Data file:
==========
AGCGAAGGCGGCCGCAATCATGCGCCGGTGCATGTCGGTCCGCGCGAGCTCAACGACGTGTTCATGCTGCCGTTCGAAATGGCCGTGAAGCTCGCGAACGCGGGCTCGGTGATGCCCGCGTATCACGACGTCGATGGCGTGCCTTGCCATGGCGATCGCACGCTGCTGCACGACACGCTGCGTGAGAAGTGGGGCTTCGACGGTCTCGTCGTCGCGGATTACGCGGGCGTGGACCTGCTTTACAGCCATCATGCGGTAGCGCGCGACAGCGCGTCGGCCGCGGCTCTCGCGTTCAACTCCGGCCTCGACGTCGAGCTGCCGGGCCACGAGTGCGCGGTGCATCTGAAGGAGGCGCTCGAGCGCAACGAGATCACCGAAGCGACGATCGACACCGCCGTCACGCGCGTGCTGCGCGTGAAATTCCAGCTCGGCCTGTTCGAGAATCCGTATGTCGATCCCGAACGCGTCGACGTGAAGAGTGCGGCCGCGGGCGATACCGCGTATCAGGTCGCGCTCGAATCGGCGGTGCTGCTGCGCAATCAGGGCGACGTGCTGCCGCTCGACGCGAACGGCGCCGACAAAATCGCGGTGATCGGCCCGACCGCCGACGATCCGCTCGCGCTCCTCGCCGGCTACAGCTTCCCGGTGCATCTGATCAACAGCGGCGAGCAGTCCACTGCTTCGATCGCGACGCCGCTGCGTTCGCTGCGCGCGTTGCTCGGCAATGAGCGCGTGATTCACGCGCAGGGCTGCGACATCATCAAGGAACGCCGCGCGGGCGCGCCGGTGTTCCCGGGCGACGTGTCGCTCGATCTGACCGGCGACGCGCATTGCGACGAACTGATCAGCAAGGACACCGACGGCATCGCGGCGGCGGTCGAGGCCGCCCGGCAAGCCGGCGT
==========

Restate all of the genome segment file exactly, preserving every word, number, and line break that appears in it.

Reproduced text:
AGCGAAGGCGGCCGCAATCATGCGCCGGTGCATGTCGGTCCGCGCGAGCTCAACGACGTGTTCATGCTGCCGTTCGAAATGGCCGTGAAGCTCGCGAACGCGGGCTCGGTGATGCCCGCGTATCACGACGTCGATGGCGTGCCTTGCCATGGCGATCGCACGCTGCTGCACGACACGCTGCGTGAGAAGTGGGGCTTCGACGGTCTCGTCGTCGCGGATTACGCGGGCGTGGACCTGCTTTACAGCCATCATGCGGTAGCGCGCGACAGCGCGTCGGCCGCGGCTCTCGCGTTCAACTCCGGCCTCGACGTCGAGCTGCCGGGCCACGAGTGCGCGGTGCATCTGAAGGAGGCGCTCGAGCGCAACGAGATCACCGAAGCGACGATCGACACCGCCGTCACGCGCGTGCTGCGCGTGAAATTCCAGCTCGGCCTGTTCGAGAATCCGTATGTCGATCCCGAACGCGTCGACGTGAAGAGTGCGGCCGCGGGCGATACCGCGTATCAGGTCGCGCTCGAATCGGCGGTGCTGCTGCGCAATCAGGGCGACGTGCTGCCGCTCGACGCGAACGGCGCCGACAAAATCGCGGTGATCGGCCCGACCGCCGACGATCCGCTCGCGCTCCTCGCCGGCTACAGCTTCCCGGTGCATCTGATCAACAGCGGCGAGCAGTCCACTGCTTCGATCGCGACGCCGCTGCGTTCGCTGCGCGCGTTGCTCGGCAATGAGCGCGTGATTCACGCGCAGGGCTGCGACATCATCAAGGAACGCCGCGCGGGCGCGCCGGTGTTCCCGGGCGACGTGTCGCTCGATCTGACCGGCGACGCGCATTGCGACGAACTGATCAGCAAGGACACCGACGGCATCGCGGCGGCGGTCGAGGCCGCCCGGCAAGCCGGCGT